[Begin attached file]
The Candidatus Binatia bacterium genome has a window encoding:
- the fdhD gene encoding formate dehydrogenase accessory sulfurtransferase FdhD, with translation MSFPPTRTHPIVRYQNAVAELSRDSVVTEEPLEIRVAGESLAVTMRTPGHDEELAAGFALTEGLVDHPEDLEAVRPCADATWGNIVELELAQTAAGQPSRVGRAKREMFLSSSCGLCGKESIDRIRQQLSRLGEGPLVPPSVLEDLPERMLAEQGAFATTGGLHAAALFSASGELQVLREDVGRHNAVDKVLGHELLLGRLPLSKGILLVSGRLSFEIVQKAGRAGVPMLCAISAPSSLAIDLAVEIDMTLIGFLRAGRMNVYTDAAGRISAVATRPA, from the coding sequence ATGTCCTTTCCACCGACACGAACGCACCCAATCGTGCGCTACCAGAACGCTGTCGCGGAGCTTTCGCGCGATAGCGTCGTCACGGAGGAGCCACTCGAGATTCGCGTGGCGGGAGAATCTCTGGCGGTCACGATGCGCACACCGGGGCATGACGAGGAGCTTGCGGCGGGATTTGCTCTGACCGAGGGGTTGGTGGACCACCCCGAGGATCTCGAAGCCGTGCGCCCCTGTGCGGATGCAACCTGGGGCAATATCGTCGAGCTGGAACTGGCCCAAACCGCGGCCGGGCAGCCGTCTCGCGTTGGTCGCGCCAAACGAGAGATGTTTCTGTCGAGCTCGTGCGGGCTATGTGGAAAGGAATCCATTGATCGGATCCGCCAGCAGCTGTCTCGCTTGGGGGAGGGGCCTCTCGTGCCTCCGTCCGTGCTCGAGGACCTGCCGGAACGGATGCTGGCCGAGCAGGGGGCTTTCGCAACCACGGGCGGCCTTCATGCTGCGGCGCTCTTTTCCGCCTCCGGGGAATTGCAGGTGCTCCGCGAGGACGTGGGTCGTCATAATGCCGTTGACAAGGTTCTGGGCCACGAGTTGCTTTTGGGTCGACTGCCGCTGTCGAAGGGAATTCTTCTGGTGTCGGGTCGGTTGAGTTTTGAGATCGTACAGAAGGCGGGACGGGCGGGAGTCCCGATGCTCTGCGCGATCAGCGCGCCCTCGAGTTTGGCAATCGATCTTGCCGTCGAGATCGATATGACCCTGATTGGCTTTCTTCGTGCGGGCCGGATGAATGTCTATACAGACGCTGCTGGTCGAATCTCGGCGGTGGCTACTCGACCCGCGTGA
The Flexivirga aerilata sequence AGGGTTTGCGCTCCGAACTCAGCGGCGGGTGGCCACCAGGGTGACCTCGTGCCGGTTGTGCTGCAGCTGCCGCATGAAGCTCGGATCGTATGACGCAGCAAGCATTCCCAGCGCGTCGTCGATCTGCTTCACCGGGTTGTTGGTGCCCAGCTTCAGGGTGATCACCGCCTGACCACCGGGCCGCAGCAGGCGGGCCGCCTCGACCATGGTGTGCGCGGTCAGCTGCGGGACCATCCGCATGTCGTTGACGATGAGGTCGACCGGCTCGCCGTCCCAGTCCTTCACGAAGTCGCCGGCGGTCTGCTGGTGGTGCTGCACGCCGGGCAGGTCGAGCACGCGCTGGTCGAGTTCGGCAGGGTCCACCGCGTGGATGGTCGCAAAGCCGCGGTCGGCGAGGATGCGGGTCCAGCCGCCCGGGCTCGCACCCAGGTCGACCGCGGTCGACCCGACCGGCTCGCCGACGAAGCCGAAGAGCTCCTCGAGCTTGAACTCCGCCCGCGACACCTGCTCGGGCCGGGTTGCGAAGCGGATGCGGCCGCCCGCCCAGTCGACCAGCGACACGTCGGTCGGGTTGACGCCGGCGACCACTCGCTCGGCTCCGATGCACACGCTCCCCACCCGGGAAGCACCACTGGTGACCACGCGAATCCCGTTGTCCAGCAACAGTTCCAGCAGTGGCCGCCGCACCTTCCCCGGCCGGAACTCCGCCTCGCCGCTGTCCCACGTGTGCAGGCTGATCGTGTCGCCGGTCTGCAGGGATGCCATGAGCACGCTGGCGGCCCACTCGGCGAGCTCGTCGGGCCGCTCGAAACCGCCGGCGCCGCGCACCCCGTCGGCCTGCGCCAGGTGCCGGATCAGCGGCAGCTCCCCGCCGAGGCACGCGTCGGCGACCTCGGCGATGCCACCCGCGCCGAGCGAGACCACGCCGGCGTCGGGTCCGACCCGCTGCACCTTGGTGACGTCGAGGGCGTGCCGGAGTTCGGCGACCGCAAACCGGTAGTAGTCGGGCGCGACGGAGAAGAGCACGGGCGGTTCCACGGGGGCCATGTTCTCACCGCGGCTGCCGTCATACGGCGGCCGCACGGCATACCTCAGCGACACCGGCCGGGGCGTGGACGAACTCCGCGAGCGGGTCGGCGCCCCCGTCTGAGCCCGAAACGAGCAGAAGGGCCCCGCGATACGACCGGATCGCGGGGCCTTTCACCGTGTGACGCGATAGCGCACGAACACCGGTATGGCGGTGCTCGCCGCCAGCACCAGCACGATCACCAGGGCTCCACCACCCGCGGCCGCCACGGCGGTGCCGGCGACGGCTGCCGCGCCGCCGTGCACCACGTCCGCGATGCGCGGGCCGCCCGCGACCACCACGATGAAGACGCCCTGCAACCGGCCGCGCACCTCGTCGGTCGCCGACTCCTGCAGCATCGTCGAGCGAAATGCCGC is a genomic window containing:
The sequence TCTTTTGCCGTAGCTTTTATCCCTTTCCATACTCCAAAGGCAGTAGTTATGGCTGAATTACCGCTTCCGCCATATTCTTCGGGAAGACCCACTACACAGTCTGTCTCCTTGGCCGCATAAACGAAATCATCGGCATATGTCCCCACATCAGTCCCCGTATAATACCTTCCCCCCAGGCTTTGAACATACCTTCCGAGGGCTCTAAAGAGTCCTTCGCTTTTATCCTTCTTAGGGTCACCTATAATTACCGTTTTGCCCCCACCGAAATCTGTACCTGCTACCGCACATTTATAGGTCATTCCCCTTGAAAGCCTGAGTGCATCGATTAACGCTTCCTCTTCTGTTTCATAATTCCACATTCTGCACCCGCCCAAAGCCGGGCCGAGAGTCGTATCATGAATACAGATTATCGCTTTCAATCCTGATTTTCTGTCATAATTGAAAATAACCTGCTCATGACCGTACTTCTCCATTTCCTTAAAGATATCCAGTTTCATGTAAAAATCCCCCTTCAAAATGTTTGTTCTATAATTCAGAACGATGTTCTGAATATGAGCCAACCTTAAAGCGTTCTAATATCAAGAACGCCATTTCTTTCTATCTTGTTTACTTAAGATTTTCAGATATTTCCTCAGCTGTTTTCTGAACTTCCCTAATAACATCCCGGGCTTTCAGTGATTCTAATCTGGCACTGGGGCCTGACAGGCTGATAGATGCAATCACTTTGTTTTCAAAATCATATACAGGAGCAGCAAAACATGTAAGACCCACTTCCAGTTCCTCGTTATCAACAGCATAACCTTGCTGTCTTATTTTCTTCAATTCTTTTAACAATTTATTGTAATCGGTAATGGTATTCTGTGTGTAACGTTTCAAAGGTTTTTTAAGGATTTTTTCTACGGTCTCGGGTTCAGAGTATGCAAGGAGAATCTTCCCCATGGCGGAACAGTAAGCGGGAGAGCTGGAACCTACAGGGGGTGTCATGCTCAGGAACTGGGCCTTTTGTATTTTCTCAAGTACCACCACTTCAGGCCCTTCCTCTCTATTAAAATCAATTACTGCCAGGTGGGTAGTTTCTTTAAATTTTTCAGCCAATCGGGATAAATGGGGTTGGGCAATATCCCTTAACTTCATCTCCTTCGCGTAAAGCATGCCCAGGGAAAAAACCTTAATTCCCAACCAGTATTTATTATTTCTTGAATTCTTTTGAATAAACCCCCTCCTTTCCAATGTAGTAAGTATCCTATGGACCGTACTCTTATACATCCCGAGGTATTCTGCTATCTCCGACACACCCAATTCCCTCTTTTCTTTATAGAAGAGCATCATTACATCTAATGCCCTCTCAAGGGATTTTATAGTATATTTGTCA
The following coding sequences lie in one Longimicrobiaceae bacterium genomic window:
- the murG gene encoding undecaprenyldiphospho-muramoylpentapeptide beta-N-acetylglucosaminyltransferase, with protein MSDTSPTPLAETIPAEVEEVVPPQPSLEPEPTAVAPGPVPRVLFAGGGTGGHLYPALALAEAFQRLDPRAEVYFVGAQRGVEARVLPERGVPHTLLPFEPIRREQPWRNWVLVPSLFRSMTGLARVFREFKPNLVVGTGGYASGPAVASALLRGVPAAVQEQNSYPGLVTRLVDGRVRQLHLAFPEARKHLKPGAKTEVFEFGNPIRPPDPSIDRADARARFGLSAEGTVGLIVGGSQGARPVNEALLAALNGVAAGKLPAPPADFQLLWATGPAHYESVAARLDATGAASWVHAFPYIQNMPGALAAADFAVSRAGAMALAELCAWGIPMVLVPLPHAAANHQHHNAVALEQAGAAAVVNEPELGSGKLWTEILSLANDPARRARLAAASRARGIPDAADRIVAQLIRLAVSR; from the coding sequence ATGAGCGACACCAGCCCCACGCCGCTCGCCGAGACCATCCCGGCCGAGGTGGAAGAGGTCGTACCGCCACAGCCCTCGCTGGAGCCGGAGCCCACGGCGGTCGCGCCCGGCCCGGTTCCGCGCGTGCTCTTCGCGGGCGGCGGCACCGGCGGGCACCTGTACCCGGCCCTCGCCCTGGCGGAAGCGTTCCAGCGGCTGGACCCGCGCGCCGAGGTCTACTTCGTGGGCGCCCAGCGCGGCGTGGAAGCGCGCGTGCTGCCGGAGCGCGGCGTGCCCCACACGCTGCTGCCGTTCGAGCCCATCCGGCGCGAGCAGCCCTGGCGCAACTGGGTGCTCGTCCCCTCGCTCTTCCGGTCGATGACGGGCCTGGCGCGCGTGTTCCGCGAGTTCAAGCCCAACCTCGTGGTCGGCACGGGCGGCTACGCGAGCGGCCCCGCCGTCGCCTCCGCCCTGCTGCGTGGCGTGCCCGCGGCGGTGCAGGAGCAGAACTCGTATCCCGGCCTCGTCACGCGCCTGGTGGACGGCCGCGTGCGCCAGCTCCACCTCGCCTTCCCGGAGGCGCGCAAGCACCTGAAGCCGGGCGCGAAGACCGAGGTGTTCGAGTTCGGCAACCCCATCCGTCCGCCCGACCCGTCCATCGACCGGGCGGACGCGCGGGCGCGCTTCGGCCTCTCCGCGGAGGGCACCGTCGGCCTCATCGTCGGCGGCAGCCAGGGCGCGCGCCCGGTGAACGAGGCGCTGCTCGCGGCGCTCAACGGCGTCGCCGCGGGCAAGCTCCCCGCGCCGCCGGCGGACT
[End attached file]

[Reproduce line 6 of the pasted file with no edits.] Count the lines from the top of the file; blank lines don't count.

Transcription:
- the murG gene encoding undecaprenyldiphospho-muramoylpentapeptide beta-N-acetylglucosaminyltransferase, with protein MSDTSPTPLAETIPAEVEEVVPPQPSLEPEPTAVAPGPVPRVLFAGGGTGGHLYPALALAEAFQRLDPRAEVYFVGAQRGVEARVLPERGVPHTLLPFEPIRREQPWRNWVLVPSLFRSMTGLARVFREFKPNLVVGTGGYASGPAVASALLRGVPAAVQEQNSYPGLVTRLVDGRVRQLHLAFPEARKHLKPGAKTEVFEFGNPIRPPDPSIDRADARARFGLSAEGTVGLIVGGSQGARPVNEALLAALNGVAAGKLPAPPADFQLLWATGPAHYESVAARLDATGAASWVHAFPYIQNMPGALAAADFAVSRAGAMALAELCAWGIPMVLVPLPHAAANHQHHNAVALEQAGAAAVVNEPELGSGKLWTEILSLANDPARRARLAAASRARGIPDAADRIVAQLIRLAVSR; from the coding sequence ATGAGCGACACCAGCCCCACGCCGCTCGCCGAGACCATCCCGGCCGAGGTGGAAGAGGTCGTACCGCCACAGCCCTCGCTGGAGCCGGAGCCCACGGCGGTCGCGCCCGGCCCGGTTCCGCGCGTGCTCTTCGCGGGCGGCGGCACCGGCGGGCACCTGTACCCGGCCCTCGCCCTGGCGGAAGCGTTCCAGCGGCTGGACCCGCGCGCCGAGGTCTACTTCGTGGGCGCCCAGCGCGGCGTGGAAGCGCGCGTGCTGCCGGAGCGCGGCGTGCCCCACACGCTGCTGCCGTTCGAGCCCATCCGGCGCGAGCAGCCCTGGCGCAACTGGGTGCTCGTCCCCTCGCTCTTCCGGTCGATGACGGGCCTGGCGCGCGTGTTCCGCGAGTTCAAGCCCAACCTCGTGGTCGGCACGGGCGGCTACGCGAGCGGCCCCGCCGTCGCCTCCGCCCTGCTGCGTGGCGTGCCCGCGGCGGTGCAGGAGCAGAACTCGTATCCCGGCCTCGTCACGCGCCTGGTGGACGGCCGCGTGCGCCAGCTCCACCTCGCCTTCCCGGAGGCGCGCAAGCACCTGAAGCCGGGCGCGAAGACCGAGGTGTTCGAGTTCGGCAACCCCATCCGTCCGCCCGACCCGTCCATCGACCGGGCGGACGCGCGGGCGCGCTTCGGCCTCTCCGCGGAGGGCACCGTCGGCCTCATCGTCGGCGGCAGCCAGGGCGCGCGCCCGGTGAACGAGGCGCTGCTCGCGGCGCTCAACGGCGTCGCCGCGGGCAAGCTCCCCGCGCCGCCGGCGGACT